While we were staying in Wall, SD we saw
brochures on nearby Badlands National Park. Since we had been to Roosevelt
National Park in the North Dakota Badlands we thought we would drive down and
see this area.
Located in southwestern South Dakota, Badlands National Park consists of nearly 244,000 acres of sharply eroded buttes, pinnacles and spires blended with the largest, protected mixed grass prairie in the United States. Sixty-four thousand acres are designated official wilderness. Sage Creek Wilderness is the site of the reintroduction of the black-footed ferret, the most endangered land mammal in North America. The Stronghold Unit is co-managed with the Oglala Sioux Tribe and includes the sites of 1890's Ghost Dances.
Established as Badlands National Monument in 1939, the area was redesignated as a National Park in 1978. Over 11,000 years of human history pales to the eons old paleontological resources. Badlands National Park contains the world's richest Oligocene epoch fossil beds, dating 23 to 35 million years old. The evolution of mammal species such as the horse, sheep, rhinoceros and pig can be studied in the Badlands formations.
The bizarre landforms called the badlands are, despite the uninviting name, a masterpiece of water and wind sculpture. They are near deserts of a special kind, where rain is infrequent, the bare rocks are poorly consolidated and relatively uniform in their resistance to erosion, and runoff water washes away large amounts of sediment. On average, the White River Badlands of South Dakota erode one inch per year. They are formidable redoubts of stark beauty where the delicate balance between creation and decay, that distinguishes so much geologic art, is manifested in improbable landscapes - near moonscapes - whose individual elements seem to defy gravity. Erosion is so rapid that the landforms can change perceptibly overnight as a result of a single thunderstorm.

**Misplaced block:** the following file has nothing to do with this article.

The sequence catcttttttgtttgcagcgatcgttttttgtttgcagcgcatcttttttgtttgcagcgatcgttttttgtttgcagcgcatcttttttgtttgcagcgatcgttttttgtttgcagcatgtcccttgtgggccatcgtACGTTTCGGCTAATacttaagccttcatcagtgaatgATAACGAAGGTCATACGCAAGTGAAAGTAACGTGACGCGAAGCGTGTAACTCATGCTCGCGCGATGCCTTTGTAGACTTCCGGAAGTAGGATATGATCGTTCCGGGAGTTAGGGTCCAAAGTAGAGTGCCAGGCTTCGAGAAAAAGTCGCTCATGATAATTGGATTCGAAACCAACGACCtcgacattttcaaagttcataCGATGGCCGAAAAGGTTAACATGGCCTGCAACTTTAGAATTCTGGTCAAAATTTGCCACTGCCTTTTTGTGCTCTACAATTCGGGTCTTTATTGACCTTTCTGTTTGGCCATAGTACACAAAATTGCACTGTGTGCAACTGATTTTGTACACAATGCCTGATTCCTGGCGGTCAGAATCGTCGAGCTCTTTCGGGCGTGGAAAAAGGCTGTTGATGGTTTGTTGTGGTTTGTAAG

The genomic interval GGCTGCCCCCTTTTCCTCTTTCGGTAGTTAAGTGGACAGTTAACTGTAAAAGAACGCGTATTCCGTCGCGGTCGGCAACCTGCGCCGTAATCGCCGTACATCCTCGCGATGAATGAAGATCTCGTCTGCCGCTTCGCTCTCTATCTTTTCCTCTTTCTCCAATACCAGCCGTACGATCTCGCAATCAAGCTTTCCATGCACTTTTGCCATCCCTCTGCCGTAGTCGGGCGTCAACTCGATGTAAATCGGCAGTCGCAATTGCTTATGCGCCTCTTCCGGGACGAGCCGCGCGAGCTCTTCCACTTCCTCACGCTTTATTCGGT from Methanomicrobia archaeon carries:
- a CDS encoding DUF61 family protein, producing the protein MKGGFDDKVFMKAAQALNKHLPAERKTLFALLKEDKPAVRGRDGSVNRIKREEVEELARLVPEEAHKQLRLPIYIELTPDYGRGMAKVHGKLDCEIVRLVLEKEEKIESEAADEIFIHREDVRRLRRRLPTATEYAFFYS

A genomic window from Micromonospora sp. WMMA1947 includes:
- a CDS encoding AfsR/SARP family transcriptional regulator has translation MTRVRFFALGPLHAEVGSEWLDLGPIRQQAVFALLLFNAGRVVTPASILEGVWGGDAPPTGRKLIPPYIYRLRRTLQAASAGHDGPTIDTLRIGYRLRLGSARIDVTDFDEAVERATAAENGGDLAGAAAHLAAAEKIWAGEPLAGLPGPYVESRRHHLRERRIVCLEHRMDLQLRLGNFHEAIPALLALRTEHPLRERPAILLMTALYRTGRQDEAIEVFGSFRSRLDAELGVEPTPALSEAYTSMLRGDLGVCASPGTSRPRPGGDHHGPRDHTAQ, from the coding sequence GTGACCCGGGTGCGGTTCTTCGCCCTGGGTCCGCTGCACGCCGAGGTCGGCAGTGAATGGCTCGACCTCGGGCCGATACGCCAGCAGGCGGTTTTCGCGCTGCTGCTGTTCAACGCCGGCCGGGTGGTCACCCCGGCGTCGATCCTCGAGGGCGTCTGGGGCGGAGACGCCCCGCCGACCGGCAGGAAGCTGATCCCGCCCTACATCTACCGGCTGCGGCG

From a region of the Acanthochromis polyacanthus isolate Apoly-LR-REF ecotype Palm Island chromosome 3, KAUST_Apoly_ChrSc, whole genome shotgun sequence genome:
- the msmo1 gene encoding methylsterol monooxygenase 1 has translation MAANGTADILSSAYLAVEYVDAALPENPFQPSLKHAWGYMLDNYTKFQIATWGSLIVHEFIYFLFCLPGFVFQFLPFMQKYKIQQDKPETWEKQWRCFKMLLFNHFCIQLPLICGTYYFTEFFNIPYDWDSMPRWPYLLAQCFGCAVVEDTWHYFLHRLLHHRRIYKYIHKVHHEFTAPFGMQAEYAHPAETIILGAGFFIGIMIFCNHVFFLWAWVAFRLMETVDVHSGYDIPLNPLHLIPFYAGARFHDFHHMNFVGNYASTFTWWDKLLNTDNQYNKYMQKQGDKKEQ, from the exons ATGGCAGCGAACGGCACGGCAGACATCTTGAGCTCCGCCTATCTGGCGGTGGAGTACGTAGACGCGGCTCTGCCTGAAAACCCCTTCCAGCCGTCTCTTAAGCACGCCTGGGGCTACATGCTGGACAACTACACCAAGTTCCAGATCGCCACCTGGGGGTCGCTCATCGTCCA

At Badlands National Park, weird shapes are etched into a plateau of soft sediments and volcanic ash, revealing colorful bands of strata. The stratification adds immeasurably to the beauty of each scene, binding together all of its diverse parts. Viewed horizontally, individual beds are traceable from pinnacle to pinnacle, mound to mound, ridge to ridge, across the intervening ravines. Viewed from above, the bands curve in and out of the valley like contour lines on a topographic map. A geologic story is written in the rocks of Badlands National Park, every bit as fascinating and colorful as their outward appearance. It is an account of 75 million years of accumulation with intermittent periods of erosion that began when the Rocky Mountains reared up in the West and spread sediments over vast expanses of the plains. The sand, silt, and clay, mixed and inter-bedded with volcanic ash, stacked up, layer upon flat-lying layer, until the pile was thousands of feet deep. In a final phase of volcanism as the uplift ended, white ash rained from the sky to frost the cake, completing the building stage.